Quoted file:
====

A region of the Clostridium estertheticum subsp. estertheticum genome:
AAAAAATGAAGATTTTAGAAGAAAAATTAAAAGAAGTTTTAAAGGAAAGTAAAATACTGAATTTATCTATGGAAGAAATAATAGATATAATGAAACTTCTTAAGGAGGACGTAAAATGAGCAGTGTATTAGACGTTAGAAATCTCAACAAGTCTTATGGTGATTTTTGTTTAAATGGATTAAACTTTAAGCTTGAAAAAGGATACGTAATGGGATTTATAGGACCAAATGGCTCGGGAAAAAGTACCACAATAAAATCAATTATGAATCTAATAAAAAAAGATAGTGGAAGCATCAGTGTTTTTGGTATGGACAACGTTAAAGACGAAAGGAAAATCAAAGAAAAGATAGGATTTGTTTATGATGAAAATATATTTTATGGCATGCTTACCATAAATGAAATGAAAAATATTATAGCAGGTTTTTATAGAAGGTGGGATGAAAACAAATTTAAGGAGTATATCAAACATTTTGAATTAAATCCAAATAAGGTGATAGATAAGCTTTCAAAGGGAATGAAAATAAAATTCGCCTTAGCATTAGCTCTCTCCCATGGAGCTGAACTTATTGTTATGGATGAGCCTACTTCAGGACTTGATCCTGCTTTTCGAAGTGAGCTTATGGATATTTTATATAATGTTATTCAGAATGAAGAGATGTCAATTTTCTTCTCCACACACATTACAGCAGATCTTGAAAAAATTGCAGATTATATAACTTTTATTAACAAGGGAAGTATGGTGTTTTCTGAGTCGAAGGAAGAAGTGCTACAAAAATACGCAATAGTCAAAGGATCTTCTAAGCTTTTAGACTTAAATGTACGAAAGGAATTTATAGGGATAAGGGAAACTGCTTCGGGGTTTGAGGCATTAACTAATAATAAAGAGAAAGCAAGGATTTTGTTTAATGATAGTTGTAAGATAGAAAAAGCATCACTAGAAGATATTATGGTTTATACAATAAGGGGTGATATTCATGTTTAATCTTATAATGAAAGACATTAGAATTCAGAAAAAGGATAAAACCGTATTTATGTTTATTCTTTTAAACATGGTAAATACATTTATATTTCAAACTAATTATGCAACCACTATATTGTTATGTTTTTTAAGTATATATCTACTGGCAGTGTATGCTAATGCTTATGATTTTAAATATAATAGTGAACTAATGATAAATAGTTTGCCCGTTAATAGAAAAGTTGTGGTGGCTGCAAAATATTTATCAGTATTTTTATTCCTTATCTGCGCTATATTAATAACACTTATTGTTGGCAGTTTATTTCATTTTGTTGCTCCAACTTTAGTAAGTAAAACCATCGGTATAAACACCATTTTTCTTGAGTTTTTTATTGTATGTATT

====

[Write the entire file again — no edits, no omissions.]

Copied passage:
A region of the Clostridium estertheticum subsp. estertheticum genome:
AAAAAATGAAGATTTTAGAAGAAAAATTAAAAGAAGTTTTAAAGGAAAGTAAAATACTGAATTTATCTATGGAAGAAATAATAGATATAATGAAACTTCTTAAGGAGGACGTAAAATGAGCAGTGTATTAGACGTTAGAAATCTCAACAAGTCTTATGGTGATTTTTGTTTAAATGGATTAAACTTTAAGCTTGAAAAAGGATACGTAATGGGATTTATAGGACCAAATGGCTCGGGAAAAAGTACCACAATAAAATCAATTATGAATCTAATAAAAAAAGATAGTGGAAGCATCAGTGTTTTTGGTATGGACAACGTTAAAGACGAAAGGAAAATCAAAGAAAAGATAGGATTTGTTTATGATGAAAATATATTTTATGGCATGCTTACCATAAATGAAATGAAAAATATTATAGCAGGTTTTTATAGAAGGTGGGATGAAAACAAATTTAAGGAGTATATCAAACATTTTGAATTAAATCCAAATAAGGTGATAGATAAGCTTTCAAAGGGAATGAAAATAAAATTCGCCTTAGCATTAGCTCTCTCCCATGGAGCTGAACTTATTGTTATGGATGAGCCTACTTCAGGACTTGATCCTGCTTTTCGAAGTGAGCTTATGGATATTTTATATAATGTTATTCAGAATGAAGAGATGTCAATTTTCTTCTCCACACACATTACAGCAGATCTTGAAAAAATTGCAGATTATATAACTTTTATTAACAAGGGAAGTATGGTGTTTTCTGAGTCGAAGGAAGAAGTGCTACAAAAATACGCAATAGTCAAAGGATCTTCTAAGCTTTTAGACTTAAATGTACGAAAGGAATTTATAGGGATAAGGGAAACTGCTTCGGGGTTTGAGGCATTAACTAATAATAAAGAGAAAGCAAGGATTTTGTTTAATGATAGTTGTAAGATAGAAAAAGCATCACTAGAAGATATTATGGTTTATACAATAAGGGGTGATATTCATGTTTAATCTTATAATGAAAGACATTAGAATTCAGAAAAAGGATAAAACCGTATTTATGTTTATTCTTTTAAACATGGTAAATACATTTATATTTCAAACTAATTATGCAACCACTATATTGTTATGTTTTTTAAGTATATATCTACTGGCAGTGTATGCTAATGCTTATGATTTTAAATATAATAGTGAACTAATGATAAATAGTTTGCCCGTTAATAGAAAAGTTGTGGTGGCTGCAAAATATTTATCAGTATTTTTATTCCTTATCTGCGCTATATTAATAACACTTATTGTTGGCAGTTTATTTCATTTTGTTGCTCCAACTTTAGTAAGTAAAACCATCGGTATAAACACCATTTTTCTTGAGTTTTTTATTGTATGTATT